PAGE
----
Everex may not be releasing its first US$399 ultraportable CloudBook until the end of January, but the Taiwanese PC maker is already talking about a supersize successor due later this year that will sport a bigger screen but stay under US$500.
The first US$399 CloudBook is expected to be available Jan. 25 in Wal-Mart stores and from e-tailers such as WalMart.com, NewEgg.com and TigerDirect. It will have a 7-in. LCD, 1.2-GHz ultralow-voltage Via processor, 512MB RAM, 30GB hard drive and will run the gOS operating system, which is based on the popular Ubuntu Linux distribution.
Everex hopes to sell 20,000 CloudBooks in the first two months, according to Paul Kim, director of marketing at Everex, in a phone interview late last week after the CloudBook's unveiling at the Consumer Electronics Show.
The CloudBook is following the lead of the trailblazing Eee. Despite complaints about its tiny keyboard and 7-in. screen. Asustek Computer said it has sold more than 350,000 Eees in three months.
By the middle of the year, Asus plans to release Eees with larger 8- and 9-in. LCDs, built-in WiMax networking and the option to have Windows XP preinstalled instead of Xandros Linux. Asus thinks it can sell as many as 5 million Eees worldwide this year.
Everex also plans to have a CloudBook with a 9-in. screen out by June, according to Kim. And while the CloudBook available in January will only come in black, "we are seriously debating putting different skins" on the later, larger model, he said.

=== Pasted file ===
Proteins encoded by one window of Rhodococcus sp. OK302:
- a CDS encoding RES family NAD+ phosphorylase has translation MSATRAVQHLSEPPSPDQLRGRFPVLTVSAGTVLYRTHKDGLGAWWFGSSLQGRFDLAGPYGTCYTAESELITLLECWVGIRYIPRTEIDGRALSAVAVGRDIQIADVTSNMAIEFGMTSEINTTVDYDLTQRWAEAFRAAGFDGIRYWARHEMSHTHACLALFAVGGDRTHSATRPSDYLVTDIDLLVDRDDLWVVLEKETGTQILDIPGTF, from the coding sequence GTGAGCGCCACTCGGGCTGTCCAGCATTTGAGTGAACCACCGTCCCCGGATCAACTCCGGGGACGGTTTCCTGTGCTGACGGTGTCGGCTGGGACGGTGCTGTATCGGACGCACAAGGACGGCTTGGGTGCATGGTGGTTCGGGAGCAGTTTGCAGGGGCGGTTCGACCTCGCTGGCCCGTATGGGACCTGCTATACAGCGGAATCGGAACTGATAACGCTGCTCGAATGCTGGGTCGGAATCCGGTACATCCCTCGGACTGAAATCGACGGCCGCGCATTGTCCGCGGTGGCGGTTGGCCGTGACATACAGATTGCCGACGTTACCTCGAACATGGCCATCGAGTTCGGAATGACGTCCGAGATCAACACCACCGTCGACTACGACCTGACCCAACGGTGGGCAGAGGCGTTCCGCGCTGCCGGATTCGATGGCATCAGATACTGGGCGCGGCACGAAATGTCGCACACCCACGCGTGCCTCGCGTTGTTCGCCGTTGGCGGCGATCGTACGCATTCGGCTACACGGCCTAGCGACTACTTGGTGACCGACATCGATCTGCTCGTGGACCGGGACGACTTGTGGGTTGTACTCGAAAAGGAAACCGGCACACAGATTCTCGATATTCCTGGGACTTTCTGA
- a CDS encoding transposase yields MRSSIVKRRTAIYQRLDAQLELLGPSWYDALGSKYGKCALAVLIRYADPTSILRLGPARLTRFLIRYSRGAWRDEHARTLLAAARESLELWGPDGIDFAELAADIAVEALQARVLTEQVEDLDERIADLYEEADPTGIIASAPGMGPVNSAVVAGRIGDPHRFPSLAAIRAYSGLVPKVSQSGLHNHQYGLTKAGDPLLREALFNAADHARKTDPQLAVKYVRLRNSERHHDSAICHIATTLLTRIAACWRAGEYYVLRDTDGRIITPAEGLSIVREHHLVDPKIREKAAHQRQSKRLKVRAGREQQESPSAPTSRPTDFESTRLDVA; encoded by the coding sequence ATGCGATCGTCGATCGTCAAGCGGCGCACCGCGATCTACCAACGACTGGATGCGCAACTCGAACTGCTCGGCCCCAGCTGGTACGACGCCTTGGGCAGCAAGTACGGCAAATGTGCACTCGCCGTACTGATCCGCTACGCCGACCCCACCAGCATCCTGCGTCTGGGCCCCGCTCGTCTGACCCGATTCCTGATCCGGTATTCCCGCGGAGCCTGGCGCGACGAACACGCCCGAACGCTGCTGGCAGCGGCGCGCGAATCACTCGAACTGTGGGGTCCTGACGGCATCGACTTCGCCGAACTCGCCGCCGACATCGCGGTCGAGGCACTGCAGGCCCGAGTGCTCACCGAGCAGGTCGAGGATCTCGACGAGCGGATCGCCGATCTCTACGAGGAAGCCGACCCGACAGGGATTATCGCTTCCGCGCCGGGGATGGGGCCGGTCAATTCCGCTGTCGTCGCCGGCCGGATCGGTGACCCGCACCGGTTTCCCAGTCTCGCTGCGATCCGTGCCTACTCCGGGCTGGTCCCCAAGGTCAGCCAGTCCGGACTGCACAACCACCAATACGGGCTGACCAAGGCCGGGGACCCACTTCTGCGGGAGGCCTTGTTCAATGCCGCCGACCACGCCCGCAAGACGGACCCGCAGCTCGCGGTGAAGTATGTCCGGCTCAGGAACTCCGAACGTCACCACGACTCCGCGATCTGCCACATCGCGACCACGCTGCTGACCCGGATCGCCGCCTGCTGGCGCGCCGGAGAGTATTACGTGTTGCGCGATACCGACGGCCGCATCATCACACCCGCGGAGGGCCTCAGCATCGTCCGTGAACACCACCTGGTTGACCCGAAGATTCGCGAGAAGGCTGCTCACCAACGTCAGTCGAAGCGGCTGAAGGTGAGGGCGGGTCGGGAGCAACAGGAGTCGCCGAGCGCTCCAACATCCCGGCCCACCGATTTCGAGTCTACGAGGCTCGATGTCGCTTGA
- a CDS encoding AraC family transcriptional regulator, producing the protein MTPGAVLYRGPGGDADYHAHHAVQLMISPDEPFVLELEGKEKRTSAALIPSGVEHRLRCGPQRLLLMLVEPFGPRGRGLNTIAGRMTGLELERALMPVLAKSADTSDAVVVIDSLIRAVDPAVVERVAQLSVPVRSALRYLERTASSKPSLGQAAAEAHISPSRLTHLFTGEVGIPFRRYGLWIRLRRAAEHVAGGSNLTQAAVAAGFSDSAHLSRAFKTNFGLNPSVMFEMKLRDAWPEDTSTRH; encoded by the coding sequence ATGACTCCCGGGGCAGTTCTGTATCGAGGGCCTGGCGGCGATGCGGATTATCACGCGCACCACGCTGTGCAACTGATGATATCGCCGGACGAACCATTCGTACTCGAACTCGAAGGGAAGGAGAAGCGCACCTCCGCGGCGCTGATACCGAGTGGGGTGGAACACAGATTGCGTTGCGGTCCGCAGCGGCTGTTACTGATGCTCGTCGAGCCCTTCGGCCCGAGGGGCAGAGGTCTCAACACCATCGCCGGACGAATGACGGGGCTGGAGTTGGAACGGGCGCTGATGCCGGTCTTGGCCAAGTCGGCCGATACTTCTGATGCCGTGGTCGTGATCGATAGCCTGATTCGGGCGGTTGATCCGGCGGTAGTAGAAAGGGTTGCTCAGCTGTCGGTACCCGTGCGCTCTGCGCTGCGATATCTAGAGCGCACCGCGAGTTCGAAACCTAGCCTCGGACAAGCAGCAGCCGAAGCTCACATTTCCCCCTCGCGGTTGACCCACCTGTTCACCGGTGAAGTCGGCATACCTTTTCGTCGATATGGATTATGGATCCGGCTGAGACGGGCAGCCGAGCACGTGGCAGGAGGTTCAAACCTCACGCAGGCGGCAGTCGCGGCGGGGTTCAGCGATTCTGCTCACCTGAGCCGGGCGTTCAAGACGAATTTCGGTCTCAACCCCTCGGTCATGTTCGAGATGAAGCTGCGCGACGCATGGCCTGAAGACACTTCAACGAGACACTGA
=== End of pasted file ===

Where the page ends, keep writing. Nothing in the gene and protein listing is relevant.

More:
The keyboard in the larger CloudBook will also be "noticeably" bigger, Kim said. More memory and greater storage are also possibilities, he said, though they may come at a higher price.
Still loving Linux
One thing that won't change is Everex's commitment to using Linux and other free open-source applications. The CloudBook and a US$199 desktop PC from Everex called the gPC both run a flavor of Ubuntu Linux called gOS. It's developed by Good OS LLC, which is run by 22-year-old David Liu.
The computers also use Firefox and OpenOffice and rely heavily on Web-based applications such as Google Docs.
"There is definitely pressure" from Microsoft to get Everex to install Windows rather than the free Linux on the CloudBook, Kim said. But Everex doesn't want to risk making the CloudBook too pricey -- one of the things that has held Windows-based ultramobile PCs back.
"We need to incentivize people, so we are going very, very aggressive" on price, Kim said.
Everex sold 10,000 gPCs in the U.S. during Christmas, Kim said. Version 2 of the gPC in a slightly smaller case will be available by the end of February, and Everex hopes to sell 100,000 gPCs by September.
Though not well-known to mainstream consumers in the US, Everex's parent company, First International Computer, has long supplied components and whole desktop and notebook PCs to Fujitsu Siemens, Hewlett-Packard, Gateway (now part of Acer), NEC and others.